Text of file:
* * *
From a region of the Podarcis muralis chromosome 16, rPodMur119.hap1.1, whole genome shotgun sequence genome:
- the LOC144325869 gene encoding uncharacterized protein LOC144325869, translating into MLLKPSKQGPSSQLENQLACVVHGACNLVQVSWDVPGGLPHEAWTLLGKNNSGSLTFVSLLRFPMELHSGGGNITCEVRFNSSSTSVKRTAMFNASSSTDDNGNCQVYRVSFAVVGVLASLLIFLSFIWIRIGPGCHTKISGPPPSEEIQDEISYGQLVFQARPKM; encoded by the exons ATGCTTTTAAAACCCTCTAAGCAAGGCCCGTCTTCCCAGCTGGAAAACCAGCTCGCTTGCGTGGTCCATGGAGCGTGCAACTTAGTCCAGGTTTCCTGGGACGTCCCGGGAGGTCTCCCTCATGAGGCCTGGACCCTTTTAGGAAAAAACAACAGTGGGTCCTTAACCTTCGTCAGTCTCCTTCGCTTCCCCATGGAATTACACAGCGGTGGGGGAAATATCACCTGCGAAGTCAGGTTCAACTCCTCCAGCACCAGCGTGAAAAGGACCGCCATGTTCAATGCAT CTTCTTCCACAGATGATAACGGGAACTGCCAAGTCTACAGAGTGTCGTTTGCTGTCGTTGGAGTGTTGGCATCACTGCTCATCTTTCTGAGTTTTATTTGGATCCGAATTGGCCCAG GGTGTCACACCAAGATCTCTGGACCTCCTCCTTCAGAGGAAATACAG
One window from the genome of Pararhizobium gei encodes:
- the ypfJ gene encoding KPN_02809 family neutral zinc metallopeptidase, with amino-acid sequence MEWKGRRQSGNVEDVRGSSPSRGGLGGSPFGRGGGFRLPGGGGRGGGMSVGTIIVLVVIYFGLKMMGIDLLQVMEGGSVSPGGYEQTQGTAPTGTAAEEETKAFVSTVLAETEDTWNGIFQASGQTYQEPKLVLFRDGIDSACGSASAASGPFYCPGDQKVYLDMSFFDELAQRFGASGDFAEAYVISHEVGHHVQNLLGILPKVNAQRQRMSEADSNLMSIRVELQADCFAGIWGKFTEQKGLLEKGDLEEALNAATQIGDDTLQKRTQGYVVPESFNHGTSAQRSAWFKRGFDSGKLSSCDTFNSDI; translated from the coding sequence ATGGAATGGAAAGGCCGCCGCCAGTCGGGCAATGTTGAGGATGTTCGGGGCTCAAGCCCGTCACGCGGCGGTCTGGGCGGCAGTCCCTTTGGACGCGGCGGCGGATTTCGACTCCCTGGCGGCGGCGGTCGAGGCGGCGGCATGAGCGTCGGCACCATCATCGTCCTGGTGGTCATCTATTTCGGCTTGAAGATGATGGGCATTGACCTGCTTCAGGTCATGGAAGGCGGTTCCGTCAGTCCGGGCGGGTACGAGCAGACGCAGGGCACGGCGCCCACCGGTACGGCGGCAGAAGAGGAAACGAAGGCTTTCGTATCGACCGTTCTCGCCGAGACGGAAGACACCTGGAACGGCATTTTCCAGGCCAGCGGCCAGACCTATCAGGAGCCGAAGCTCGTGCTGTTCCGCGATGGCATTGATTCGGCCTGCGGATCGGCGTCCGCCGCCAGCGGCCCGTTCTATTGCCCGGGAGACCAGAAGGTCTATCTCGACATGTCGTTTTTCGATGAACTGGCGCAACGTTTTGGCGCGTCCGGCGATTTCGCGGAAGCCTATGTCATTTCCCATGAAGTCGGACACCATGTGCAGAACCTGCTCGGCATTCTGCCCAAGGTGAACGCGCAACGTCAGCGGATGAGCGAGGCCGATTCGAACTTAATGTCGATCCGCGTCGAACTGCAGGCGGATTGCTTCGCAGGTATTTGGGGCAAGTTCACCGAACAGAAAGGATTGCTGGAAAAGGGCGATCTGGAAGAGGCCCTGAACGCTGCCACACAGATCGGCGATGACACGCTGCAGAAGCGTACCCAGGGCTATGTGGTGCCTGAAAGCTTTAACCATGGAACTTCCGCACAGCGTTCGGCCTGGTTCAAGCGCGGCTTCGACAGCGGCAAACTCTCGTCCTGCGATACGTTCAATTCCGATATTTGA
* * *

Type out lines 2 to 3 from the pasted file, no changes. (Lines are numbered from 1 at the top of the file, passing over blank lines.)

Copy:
- the LOC144325869 gene encoding uncharacterized protein LOC144325869, translating into MLLKPSKQGPSSQLENQLACVVHGACNLVQVSWDVPGGLPHEAWTLLGKNNSGSLTFVSLLRFPMELHSGGGNITCEVRFNSSSTSVKRTAMFNASSSTDDNGNCQVYRVSFAVVGVLASLLIFLSFIWIRIGPGCHTKISGPPPSEEIQDEISYGQLVFQARPKM; encoded by the exons ATGCTTTTAAAACCCTCTAAGCAAGGCCCGTCTTCCCAGCTGGAAAACCAGCTCGCTTGCGTGGTCCATGGAGCGTGCAACTTAGTCCAGGTTTCCTGGGACGTCCCGGGAGGTCTCCCTCATGAGGCCTGGACCCTTTTAGGAAAAAACAACAGTGGGTCCTTAACCTTCGTCAGTCTCCTTCGCTTCCCCATGGAATTACACAGCGGTGGGGGAAATATCACCTGCGAAGTCAGGTTCAACTCCTCCAGCACCAGCGTGAAAAGGACCGCCATGTTCAATGCAT CTTCTTCCACAGATGATAACGGGAACTGCCAAGTCTACAGAGTGTCGTTTGCTGTCGTTGGAGTGTTGGCATCACTGCTCATCTTTCTGAGTTTTATTTGGATCCGAATTGGCCCAG GGTGTCACACCAAGATCTCTGGACCTCCTCCTTCAGAGGAAATACAG
One window from the genome of Pararhizobium gei encodes: